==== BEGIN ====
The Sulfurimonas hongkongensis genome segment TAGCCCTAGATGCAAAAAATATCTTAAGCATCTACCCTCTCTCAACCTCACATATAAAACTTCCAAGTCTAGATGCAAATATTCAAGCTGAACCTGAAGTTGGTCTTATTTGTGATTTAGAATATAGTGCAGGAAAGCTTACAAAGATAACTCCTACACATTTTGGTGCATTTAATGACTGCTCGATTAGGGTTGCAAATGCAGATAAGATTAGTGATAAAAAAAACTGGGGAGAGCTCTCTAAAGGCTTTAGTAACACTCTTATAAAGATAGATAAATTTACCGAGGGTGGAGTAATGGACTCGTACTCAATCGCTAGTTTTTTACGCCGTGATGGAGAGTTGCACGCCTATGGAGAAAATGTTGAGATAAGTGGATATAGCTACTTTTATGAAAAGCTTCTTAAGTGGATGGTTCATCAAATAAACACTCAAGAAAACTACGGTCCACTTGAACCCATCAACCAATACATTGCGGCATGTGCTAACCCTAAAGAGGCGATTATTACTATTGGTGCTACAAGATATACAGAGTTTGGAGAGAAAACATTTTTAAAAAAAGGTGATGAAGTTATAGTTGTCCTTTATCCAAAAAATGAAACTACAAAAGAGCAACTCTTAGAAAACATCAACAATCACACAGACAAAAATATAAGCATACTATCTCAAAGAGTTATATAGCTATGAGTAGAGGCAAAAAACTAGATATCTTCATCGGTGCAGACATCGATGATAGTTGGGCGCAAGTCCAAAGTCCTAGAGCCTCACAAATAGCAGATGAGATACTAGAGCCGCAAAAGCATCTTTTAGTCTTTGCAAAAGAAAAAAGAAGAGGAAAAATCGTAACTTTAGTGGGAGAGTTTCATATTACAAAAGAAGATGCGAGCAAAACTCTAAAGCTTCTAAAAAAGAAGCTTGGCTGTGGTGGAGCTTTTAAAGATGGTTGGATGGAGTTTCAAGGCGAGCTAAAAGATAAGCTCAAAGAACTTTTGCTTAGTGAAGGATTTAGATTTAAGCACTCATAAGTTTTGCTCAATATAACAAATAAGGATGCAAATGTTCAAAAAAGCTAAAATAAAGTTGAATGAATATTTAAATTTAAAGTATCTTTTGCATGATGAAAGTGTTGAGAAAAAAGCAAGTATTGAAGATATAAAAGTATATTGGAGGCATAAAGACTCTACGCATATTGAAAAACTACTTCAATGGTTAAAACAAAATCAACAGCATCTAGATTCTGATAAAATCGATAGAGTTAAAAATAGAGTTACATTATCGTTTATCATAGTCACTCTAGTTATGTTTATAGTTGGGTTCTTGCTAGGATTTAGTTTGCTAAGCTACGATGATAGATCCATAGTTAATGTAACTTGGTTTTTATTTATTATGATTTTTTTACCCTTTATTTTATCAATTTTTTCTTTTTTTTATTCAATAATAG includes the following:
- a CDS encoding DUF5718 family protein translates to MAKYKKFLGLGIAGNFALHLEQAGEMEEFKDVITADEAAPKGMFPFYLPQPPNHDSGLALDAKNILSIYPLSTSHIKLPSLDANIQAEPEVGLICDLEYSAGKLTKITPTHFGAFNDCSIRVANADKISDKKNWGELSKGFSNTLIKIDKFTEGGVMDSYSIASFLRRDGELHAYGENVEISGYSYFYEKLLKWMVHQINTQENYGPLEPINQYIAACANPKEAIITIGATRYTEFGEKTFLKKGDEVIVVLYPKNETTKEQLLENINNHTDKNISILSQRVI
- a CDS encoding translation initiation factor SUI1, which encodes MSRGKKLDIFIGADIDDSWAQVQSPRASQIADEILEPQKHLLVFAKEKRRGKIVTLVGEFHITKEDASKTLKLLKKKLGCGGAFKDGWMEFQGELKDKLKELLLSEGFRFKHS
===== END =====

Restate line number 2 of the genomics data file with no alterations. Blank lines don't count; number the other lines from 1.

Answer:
- a CDS encoding DUF5718 family protein translates to MAKYKKFLGLGIAGNFALHLEQAGEMEEFKDVITADEAAPKGMFPFYLPQPPNHDSGLALDAKNILSIYPLSTSHIKLPSLDANIQAEPEVGLICDLEYSAGKLTKITPTHFGAFNDCSIRVANADKISDKKNWGELSKGFSNTLIKIDKFTEGGVMDSYSIASFLRRDGELHAYGENVEISGYSYFYEKLLKWMVHQINTQENYGPLEPINQYIAACANPKEAIITIGATRYTEFGEKTFLKKGDEVIVVLYPKNETTKEQLLENINNHTDKNISILSQRVI